apartheid

[uh-pahrt-hahyt, -heyt, uh-pahr-tahyt, -teyt]
noun
  1. (in the Republic of South Africa) a rigid former policy of segregating and economically and politically oppressing the nonwhite population.
  2. any system or practice that separates people according to color, ethnicity, caste, etc.

Origin of apartheid

1945–50; < Afrikaans, equivalent to apart apart + -heid -hood
Related formsan·ti·a·part·heid, noun, adjective
Dictionary.com Unabridged Based on the Random House Unabridged Dictionary, © Random House, Inc. 2018

Examples from the Web for anti-apartheid

Contemporary Examples of anti-apartheid


British Dictionary definitions for anti-apartheid

anti-apartheid

adjective
  1. opposed to apartheidthe anti-apartheid movement

apartheid

noun
  1. (in South Africa) the official government policy of racial segregation; officially renounced in 1992

Word Origin for apartheid

C20: Afrikaans, from apart apart + -heid -hood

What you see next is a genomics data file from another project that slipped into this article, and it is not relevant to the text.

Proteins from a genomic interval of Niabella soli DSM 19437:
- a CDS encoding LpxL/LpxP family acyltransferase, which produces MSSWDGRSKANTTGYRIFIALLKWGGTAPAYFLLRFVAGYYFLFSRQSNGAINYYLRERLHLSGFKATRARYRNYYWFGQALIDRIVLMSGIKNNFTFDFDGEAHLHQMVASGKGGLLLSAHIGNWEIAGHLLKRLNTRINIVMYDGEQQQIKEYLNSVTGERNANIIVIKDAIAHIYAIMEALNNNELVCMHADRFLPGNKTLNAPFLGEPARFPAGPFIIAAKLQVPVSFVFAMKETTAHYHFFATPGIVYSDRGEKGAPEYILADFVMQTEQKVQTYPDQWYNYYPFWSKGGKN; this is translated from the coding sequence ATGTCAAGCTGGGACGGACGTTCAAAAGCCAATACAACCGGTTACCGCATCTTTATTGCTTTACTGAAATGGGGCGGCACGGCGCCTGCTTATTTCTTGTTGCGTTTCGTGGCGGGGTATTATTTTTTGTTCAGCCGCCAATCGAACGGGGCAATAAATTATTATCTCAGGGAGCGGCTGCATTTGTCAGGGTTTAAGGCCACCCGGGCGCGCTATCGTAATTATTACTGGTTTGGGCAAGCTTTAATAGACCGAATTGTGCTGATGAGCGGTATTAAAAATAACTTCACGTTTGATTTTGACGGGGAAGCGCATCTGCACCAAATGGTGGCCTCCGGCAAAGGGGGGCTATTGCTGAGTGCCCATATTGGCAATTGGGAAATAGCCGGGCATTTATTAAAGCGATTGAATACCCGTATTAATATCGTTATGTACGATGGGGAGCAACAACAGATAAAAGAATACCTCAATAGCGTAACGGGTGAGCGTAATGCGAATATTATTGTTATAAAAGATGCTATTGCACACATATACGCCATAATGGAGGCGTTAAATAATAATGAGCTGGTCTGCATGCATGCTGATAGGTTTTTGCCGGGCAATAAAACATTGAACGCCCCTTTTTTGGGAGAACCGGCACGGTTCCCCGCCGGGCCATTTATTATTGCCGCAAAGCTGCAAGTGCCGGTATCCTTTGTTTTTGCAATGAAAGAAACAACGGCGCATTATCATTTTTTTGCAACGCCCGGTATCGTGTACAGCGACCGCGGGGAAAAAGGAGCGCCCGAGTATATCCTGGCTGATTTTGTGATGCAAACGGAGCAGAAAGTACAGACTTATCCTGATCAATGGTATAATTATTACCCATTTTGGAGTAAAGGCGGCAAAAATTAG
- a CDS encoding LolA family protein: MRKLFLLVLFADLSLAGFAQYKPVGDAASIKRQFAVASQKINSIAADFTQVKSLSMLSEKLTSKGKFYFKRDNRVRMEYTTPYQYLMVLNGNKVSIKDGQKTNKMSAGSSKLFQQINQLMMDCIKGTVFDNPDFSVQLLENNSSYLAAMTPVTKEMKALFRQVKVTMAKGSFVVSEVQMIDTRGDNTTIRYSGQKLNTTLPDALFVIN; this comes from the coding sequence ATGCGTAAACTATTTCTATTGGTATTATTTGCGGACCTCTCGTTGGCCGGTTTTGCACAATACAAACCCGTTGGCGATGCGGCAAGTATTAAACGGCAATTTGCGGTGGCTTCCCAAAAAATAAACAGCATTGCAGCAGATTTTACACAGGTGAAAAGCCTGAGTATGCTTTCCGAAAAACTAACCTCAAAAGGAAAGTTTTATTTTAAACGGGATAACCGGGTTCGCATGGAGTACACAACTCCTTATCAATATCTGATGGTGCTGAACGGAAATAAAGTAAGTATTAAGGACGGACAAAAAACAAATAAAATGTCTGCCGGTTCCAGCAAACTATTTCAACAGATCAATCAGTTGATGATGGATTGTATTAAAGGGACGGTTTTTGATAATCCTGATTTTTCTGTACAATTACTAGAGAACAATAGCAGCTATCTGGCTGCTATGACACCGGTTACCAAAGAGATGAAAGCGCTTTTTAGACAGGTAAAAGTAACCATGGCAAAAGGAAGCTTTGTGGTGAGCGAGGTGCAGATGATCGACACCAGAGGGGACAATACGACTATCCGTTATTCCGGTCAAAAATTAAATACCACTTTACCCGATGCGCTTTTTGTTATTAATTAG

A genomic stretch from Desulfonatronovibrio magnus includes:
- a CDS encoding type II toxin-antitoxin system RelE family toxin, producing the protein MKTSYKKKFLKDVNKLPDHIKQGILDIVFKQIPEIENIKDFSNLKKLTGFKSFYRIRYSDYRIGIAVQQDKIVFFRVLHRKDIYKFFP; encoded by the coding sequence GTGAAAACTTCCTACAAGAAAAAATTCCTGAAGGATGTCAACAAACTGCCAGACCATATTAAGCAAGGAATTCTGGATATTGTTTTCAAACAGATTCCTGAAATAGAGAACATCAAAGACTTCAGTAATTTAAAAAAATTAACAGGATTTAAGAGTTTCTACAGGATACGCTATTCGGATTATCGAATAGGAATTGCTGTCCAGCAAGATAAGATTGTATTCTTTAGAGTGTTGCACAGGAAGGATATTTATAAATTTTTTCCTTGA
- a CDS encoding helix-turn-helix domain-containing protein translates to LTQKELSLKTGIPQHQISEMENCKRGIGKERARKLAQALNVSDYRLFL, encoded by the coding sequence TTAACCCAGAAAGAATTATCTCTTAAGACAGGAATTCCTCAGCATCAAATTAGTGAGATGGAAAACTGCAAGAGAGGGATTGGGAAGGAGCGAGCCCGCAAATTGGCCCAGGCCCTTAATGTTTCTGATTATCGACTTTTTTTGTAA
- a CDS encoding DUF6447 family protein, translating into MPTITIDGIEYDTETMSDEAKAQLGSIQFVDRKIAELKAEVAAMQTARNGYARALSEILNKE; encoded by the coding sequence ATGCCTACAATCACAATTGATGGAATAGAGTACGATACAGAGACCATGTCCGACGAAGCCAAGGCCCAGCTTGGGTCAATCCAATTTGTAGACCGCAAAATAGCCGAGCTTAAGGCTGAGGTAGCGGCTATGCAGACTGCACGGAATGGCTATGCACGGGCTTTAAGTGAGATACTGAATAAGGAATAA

Collins English Dictionary - Complete & Unabridged 2012 Digital Edition © William Collins Sons & Co. Ltd. 1979, 1986 © HarperCollins Publishers 1998, 2000, 2003, 2005, 2006, 2007, 2009, 2012

Word Origin and History for anti-apartheid

apartheid

n.

1947 (policy begun 1948), from Afrikaans apartheid (1929 in a South African socio-political context), literally "separateness," from Dutch apart "separate" (from French àpart; see apart) + suffix -heid, cognate of English -hood. The official English synonym was separate development (1955).

"Segregation" is such an active word that it suggests someone is trying to segregate someone else. So the word "apartheid" was introduced. Now it has such a stench in the nostrils of the world, they are referring to "autogenous development." [Alan Paton, "New York Times," Oct. 24, 1960]
Online Etymology Dictionary, © 2010 Douglas Harper

anti-apartheid in Culture

apartheid

[(uh-pahr-teyet, uh-pahr-tayt)]

The racist policy (see racism) of South Africa that long denied blacks and other nonwhites civic, social, and economic equality with whites. It was dismantled during the 1990s. (See Nelson Mandela.)

The New Dictionary of Cultural Literacy, Third Edition Copyright © 2005 by Houghton Mifflin Harcourt Publishing Company. Published by Houghton Mifflin Harcourt Publishing Company. All rights reserved.